Facial recognition and intelligent vacuum cleaners: Welcome to the automated airport

Robots are taking their first steps to welcoming passengers, handling baggage, driving shuttles and carrying out airfield inspections

“When you go to the airport in 2025, there probably won’t be any people serving you. There will be robots instead”

Frank Lin, WSP

In the future, technology will underpin every aspect of the passenger experience.

Tailored information will be pushed to smartphones, from the best route through the airport to the least crowded seating areas, as well as offers from retailers, restaurants and bars. This will have profound implications for wayfinding — and for the giant banks of signage that dominate airport interiors. Why would we need signs when everything we need to know is on our phone, and we can simply touch any wall for an instant, personalized update?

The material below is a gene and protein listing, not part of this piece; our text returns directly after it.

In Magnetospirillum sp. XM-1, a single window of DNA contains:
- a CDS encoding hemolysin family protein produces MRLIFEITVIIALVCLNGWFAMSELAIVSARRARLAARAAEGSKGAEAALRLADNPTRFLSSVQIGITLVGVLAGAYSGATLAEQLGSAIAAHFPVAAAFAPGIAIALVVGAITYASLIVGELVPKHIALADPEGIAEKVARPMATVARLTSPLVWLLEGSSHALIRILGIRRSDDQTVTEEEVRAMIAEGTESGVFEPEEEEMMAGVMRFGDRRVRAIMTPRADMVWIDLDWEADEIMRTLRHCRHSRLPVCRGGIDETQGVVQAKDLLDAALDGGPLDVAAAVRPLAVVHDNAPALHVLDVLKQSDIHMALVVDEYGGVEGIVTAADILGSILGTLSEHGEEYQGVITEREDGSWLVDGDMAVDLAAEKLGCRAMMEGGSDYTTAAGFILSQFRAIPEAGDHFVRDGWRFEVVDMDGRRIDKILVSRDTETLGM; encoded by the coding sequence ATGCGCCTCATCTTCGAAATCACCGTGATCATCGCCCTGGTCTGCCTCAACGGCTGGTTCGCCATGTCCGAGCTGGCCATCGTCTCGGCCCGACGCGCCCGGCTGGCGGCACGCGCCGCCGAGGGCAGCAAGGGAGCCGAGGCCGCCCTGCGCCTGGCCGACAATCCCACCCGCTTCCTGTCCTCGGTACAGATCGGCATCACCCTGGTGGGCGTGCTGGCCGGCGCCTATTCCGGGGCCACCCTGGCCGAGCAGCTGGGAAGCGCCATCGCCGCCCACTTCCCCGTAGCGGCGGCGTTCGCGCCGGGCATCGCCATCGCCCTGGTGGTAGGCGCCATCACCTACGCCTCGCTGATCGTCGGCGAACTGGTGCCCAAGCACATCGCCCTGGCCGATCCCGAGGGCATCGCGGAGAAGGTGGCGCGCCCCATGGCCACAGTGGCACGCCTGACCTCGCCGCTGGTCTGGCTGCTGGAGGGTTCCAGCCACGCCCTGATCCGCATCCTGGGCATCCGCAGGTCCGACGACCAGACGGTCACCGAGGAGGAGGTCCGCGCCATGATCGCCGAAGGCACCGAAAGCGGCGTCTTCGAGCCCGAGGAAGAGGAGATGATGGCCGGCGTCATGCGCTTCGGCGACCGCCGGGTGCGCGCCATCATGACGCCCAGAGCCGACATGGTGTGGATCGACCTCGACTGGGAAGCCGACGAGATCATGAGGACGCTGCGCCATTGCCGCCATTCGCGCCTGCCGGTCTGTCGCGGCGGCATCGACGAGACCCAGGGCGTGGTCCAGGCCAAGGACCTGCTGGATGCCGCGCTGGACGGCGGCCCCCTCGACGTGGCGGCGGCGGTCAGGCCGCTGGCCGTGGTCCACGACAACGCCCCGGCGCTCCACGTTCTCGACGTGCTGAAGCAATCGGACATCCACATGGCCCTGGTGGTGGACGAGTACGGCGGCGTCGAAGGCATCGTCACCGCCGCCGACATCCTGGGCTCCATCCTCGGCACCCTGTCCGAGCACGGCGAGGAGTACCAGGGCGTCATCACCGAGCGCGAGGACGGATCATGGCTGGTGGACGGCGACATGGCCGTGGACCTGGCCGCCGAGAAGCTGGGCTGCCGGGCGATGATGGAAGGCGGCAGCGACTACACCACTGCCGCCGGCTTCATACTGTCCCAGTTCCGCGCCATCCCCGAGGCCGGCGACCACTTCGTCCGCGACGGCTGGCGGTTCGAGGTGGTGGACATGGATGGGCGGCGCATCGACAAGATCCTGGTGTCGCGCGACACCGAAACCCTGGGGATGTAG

The airport workforce will be much smaller, and concentrated in customer-facing roles. Robots are already taking their first tentative steps to welcome passengers, answer their questions, escort them to, and clean up after them. Fitted with touchscreens, cameras and rapidly improving algorithms — and speaking multiple languages — they will take your drinks order at Oakland Airport, or dance for you in San Jose. At Geneva, Leo the bag-drop robot will print your tag and take your suitcase at the taxi drop-off. Robots do more than schmoozing. At Incheon, a cleaning robot with cameras, light sensors and bumpers learns which areas need vacuuming most frequently. Shenzhen’s Bao’an security “Anbot” takes pictures of passengers and sends them for analysis, and is fitted with a taser.